We hold the right to vote in trust for children under the age of 18. In order to vote, they have to fulfill certain criteria. What your "logic" is implying is that we should be able to permanently destroy their right to vote because they haven't fulfilled those criteria yet, even though it is essentially a given that they will in the future. You want other examples of the government holding the rights of an individual in trust until they can be used, just open a damn book.
You're turning his point backwards and upside down. He is saying that a right in potential is not a right we give to anyone until they fulfil that potential. Voting is actually a good example, in that we do not give a 5 year old the right to vote because at some point in the future (s)he will have the right to vote. The right is withheld until a point in time when it is given. The 5 year old has no more right to vote as does a frog, or a rock. If that child is killed by an accidental car crash, for example, then it doesn't remove any right to vote because the child doesn't have that right yet.
Now look at the right to life, and imagine that the right to life is only given to beings who fulfill the criteria of personhood. Before those criteria are met, that being has no right to life, any more than we worry about a snail's right to life if we step on one, or a mosquito's right to life when we swat one. The question then becomes a simple one, when does a person become a person? Is it at the moment of conception, 1 month incubation, 6 month incubation, 1 month after birth, 1 year after birth? Is it separate from an exact timescale and based on some criteria like self-awareness? And more importantly WHY is it at that point.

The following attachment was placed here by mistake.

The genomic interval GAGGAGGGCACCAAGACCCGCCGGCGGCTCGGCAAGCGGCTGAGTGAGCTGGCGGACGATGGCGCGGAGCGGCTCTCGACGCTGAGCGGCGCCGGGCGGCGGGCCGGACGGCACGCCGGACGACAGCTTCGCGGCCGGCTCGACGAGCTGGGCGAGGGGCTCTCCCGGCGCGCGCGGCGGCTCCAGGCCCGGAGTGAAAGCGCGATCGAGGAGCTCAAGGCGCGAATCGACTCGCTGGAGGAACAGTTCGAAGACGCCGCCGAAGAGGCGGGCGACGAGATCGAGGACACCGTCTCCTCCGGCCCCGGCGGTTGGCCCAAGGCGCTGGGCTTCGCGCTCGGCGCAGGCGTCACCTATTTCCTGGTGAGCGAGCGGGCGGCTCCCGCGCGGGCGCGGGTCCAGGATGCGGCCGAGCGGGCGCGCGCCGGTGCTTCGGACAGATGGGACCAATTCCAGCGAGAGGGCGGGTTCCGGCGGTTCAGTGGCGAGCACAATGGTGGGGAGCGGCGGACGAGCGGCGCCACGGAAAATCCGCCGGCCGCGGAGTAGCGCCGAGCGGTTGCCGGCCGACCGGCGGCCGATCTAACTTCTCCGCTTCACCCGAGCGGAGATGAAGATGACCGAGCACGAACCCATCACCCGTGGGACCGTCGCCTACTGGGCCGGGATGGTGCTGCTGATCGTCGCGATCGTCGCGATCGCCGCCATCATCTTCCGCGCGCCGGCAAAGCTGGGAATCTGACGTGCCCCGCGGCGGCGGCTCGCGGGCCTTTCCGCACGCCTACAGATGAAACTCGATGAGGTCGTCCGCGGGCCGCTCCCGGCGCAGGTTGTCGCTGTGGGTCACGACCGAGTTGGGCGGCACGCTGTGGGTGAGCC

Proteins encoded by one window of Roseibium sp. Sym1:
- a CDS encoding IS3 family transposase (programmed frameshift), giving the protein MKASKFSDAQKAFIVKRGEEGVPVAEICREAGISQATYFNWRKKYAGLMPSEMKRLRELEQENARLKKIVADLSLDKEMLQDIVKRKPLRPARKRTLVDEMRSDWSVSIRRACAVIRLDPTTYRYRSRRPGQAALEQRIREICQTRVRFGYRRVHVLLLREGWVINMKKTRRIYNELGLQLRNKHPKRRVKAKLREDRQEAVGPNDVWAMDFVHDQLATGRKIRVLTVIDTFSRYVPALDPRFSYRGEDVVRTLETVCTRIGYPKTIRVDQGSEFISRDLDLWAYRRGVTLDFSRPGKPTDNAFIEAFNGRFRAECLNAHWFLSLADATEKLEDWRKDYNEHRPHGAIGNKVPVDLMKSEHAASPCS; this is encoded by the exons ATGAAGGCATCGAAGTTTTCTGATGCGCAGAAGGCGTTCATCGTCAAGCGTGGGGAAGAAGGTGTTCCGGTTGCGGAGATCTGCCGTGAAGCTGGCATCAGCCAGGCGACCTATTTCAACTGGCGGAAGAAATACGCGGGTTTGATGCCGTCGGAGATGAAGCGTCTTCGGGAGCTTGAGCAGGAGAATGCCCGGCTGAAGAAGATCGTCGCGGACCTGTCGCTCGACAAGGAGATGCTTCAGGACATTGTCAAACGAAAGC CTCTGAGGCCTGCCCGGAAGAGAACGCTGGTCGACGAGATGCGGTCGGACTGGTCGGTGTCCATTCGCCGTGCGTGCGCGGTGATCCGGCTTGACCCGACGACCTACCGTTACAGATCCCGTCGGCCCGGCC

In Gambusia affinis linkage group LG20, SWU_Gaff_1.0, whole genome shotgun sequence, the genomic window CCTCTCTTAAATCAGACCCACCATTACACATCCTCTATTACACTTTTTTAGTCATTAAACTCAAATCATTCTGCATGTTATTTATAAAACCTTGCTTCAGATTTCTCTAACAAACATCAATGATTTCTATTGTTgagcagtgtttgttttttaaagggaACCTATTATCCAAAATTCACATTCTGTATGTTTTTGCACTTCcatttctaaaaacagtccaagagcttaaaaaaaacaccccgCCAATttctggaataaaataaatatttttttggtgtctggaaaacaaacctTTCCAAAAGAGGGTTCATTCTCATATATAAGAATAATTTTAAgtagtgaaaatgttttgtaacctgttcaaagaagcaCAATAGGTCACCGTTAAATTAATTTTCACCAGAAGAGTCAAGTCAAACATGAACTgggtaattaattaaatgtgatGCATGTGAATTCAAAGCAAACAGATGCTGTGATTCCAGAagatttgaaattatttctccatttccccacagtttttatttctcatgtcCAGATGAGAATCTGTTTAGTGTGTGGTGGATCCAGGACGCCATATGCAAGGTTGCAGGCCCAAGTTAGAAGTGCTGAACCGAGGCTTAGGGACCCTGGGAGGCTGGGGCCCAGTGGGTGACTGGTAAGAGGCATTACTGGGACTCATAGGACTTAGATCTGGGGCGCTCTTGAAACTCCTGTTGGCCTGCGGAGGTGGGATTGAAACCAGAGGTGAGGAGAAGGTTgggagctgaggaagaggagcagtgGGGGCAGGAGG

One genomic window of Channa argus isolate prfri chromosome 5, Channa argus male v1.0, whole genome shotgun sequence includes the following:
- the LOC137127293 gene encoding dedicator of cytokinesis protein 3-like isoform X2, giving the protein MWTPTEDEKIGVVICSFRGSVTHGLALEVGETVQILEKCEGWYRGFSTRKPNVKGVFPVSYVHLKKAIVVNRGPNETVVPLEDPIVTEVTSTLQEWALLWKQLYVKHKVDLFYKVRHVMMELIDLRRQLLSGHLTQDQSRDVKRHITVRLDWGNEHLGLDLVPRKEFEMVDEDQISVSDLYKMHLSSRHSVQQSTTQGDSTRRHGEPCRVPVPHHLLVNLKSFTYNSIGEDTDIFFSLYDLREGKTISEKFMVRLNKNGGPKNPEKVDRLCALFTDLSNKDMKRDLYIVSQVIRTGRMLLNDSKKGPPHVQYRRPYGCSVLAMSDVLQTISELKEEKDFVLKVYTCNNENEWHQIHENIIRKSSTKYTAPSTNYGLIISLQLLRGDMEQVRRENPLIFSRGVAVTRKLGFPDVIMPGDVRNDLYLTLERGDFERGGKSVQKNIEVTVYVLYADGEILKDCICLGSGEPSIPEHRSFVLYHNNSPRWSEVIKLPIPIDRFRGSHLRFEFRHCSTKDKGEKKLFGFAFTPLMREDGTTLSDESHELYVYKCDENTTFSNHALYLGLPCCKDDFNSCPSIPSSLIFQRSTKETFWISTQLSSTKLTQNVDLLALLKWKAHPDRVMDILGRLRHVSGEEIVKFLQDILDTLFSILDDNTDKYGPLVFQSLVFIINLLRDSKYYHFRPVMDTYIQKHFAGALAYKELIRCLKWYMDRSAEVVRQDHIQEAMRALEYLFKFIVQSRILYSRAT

Given the premise of the being in question being a human being with rights it is altogether reasonable for society and law to say, no you may not do that. That's my point. The way you shifted ground to cloud the issue with the fact that it was not proven is exactly the kind of dodge I always get. But don't worry, by the next page everybody will have forgotten and gone back to "teh bad peeple wanna control everbudy". Never fear.
The anti-religious sentiment is not based on the way in which religions seem to exert control (although there is a strong argument that no religion should even attempt to exercise any control through secular law over anyone who is not an adherent to that religion), it's based on the way they get to the definition of personhood as mentioned above. Arguing for or against something on scriptural grounds leaves no room for changing your opinion or of being persuaded by reasonable argument of the truth of an alternative viewpoint.
I'm happy if I lose an argument, based on reason, logic and proven reality and facts. It means I've improved my viewpoint to be more in line with reality. I'm not so happy if someone shuts down an argument with 100% certainty that they are right and nothing will ever change that, there is nothng on Earth that could be said or done that could possibly ever do so, especially when to do so they cite a source that I don't believe and have never be shown definitely matches reality (and I have been shown that in many cases actually doesn't match reality).